My olfactory gallery of autumnal scents cannot be imagined without quince. According to a Georgian tale, quince took all summer to decide whether it was a pear or an apple, when suddenly the chills of autumn arrived, and there it was—neither pear nor apple, neither sweet nor pretty. Yet, the scent of this fruit is unlike any other—sweet, with a honeyed undercurrent, as well as fresh with a spicy exotic note. The fragrance of quince would pervade my house when I was growing up, as my mother made her quince preserves, boiling hard pieces of fruit in sugar syrup till they released their unique fragrance and turned into rose coloured jewels. The aroma would rise up like a breeze from the exotic gardens of a faraway land.
At last, I have been able to find a way to experience the gorgeous fragrance of quince as often as I like. It is the Diptyque room spray in Coing, which means quince in French. The fragrance makes me think of ripe fruit bursting with juice surrounded by green leaves. Not only is the scent wonderful, its lasting power is amazing. In addition, Coing functions remarkably well as a personal fragrance.
Diptyque Coing is also available as a candle or as a scented burning essence. For buying information, see the listing for Diptyque under Perfume Houses.
OK…I'll have to buy this and perhaps even WEAR it ” a la Robin” as a cologne. I love the smell of quince more than any fruit (fresh AND deep) and have an espaliered quince tree (a RUSSIAN variety V) in my yard that is full of fruit this year; canning/preserving season is upon us. K
I wear it just as often as I use it as a room spray. It also layers well with smoky, leathery scents. I am jealous that you have a quince tree in your yard. I miss my mom's quince preserves.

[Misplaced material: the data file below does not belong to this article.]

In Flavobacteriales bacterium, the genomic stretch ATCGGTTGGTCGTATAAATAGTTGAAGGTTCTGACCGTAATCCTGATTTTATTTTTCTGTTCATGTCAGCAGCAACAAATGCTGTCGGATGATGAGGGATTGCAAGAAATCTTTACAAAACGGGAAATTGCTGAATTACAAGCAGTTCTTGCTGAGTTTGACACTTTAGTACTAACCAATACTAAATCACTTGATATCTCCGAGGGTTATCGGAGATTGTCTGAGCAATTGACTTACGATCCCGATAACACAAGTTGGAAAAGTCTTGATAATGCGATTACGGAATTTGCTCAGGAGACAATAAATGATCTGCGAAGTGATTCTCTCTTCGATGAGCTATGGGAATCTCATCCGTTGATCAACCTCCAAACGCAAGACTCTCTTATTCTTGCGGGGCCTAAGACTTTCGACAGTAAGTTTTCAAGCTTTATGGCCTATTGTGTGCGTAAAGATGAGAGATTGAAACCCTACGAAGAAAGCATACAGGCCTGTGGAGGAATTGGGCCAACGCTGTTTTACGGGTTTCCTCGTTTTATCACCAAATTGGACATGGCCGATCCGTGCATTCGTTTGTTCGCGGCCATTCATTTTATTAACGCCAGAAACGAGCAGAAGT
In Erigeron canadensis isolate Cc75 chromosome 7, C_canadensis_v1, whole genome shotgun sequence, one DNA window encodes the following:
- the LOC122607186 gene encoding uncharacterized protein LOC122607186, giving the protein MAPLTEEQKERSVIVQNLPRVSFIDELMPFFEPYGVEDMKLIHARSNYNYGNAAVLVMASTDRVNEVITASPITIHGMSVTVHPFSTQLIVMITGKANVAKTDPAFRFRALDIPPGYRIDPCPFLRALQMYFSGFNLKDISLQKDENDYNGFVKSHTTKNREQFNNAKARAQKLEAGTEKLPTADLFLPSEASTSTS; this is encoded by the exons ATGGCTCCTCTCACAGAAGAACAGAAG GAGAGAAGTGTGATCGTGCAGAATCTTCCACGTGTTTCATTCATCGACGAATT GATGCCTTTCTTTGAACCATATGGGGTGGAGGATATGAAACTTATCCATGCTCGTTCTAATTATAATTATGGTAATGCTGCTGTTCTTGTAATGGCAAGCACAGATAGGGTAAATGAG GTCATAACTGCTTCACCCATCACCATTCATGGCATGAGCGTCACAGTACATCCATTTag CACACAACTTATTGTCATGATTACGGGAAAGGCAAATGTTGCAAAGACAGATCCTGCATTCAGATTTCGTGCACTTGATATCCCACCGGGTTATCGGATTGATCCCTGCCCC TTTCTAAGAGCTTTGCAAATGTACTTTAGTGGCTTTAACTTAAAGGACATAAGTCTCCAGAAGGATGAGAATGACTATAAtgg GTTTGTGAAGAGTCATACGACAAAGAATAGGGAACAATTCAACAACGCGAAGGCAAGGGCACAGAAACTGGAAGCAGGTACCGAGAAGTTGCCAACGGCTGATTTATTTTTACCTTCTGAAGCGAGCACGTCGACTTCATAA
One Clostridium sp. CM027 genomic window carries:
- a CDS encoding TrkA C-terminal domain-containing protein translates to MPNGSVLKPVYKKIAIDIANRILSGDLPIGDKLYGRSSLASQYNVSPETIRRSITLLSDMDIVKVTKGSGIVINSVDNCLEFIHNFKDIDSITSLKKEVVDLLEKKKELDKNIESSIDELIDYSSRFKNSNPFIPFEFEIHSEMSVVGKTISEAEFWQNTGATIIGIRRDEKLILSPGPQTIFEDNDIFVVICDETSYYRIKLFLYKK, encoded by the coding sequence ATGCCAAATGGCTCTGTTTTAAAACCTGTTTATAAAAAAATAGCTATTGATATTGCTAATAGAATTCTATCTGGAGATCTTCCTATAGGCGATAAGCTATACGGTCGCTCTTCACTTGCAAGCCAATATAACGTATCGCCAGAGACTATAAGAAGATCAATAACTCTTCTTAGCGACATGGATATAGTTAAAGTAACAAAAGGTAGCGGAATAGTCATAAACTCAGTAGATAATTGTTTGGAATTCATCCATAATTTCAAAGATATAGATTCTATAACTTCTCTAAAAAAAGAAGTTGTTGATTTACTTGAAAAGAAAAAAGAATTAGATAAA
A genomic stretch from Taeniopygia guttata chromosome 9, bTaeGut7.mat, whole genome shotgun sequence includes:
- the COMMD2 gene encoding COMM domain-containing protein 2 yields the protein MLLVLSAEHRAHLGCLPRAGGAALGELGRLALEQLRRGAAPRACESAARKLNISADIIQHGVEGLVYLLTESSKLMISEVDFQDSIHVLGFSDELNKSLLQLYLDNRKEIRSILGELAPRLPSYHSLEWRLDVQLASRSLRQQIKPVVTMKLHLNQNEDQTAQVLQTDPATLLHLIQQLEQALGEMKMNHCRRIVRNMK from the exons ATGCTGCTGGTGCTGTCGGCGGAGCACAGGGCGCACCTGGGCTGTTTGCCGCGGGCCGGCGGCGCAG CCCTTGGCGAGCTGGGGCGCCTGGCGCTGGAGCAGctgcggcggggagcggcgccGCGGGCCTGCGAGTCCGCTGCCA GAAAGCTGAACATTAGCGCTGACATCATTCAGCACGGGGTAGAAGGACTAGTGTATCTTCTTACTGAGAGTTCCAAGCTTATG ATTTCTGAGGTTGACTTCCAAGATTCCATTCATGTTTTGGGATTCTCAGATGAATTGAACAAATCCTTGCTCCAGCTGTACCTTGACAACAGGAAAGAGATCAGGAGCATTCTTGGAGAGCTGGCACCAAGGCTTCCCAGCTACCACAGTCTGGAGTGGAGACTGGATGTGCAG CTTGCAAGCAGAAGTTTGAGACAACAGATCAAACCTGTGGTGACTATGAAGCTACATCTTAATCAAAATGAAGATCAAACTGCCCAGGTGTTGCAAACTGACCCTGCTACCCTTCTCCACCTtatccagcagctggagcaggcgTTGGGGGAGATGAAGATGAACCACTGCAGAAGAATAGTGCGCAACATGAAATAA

R, I already posted, but my post isn´t shown – why? That´s the second time that this happens to me – just wanted to tell you I never tried to use a room spray as a personal fragrance because I always thought this could maybe cause an allergic reaction on the skin…But perhaps I should just try it? The discriptions of the Diptyque room sprays sound so interesting!
It´s you, V! I just read your name above the review…so sorry for my mistake!
C, some might, but high quality room sprays should not. After all, they are formulated with ingredients that should be safe for nasal passages. I wore many without a problem.
I am so sorry — blogharbor keeps saying the commenting problems will be fixed any day now, LOL! I often get an error message the first time, repost, then find I've left two comments. Argh!
U know…this is the one Ditpyque room scent that has long been a lemming for me. Nearly bought it at aedes on two different occasions…it just has such a relaxing and comforting effect. If I recall, the ornage blossom was decent, and of course the Galliano is one of my HG scents…
Thanks for bringing some attention to this lovely aroma, V!
Quince has such a delicate, unusual scent. “Gelée de coing” (quince jelly – hang on, you call jelly “jello” don't you?) is delightful on a buttered piece of “baguette”, and it has the most wonderful colour; it's very often mixed with apple jelly-o, b/c it can be a little too tart.
Haven't smelled the Diptyque. Sounds good.
You are welcome, M! Quince is excellent, as other room sprays. I love the effect it has on me–comforting, just as you say.
I think that in the States, jello is a gelantin based dessert. Jelly is a type of jam (like in other English speaking countries). Quince jelly is wonderful, especially with some goal cheese. Your mention of it made me hungry.
Oh, I was wrongly advised. LOL! I've never had quince jelly with goat's milk cheese; I must try that.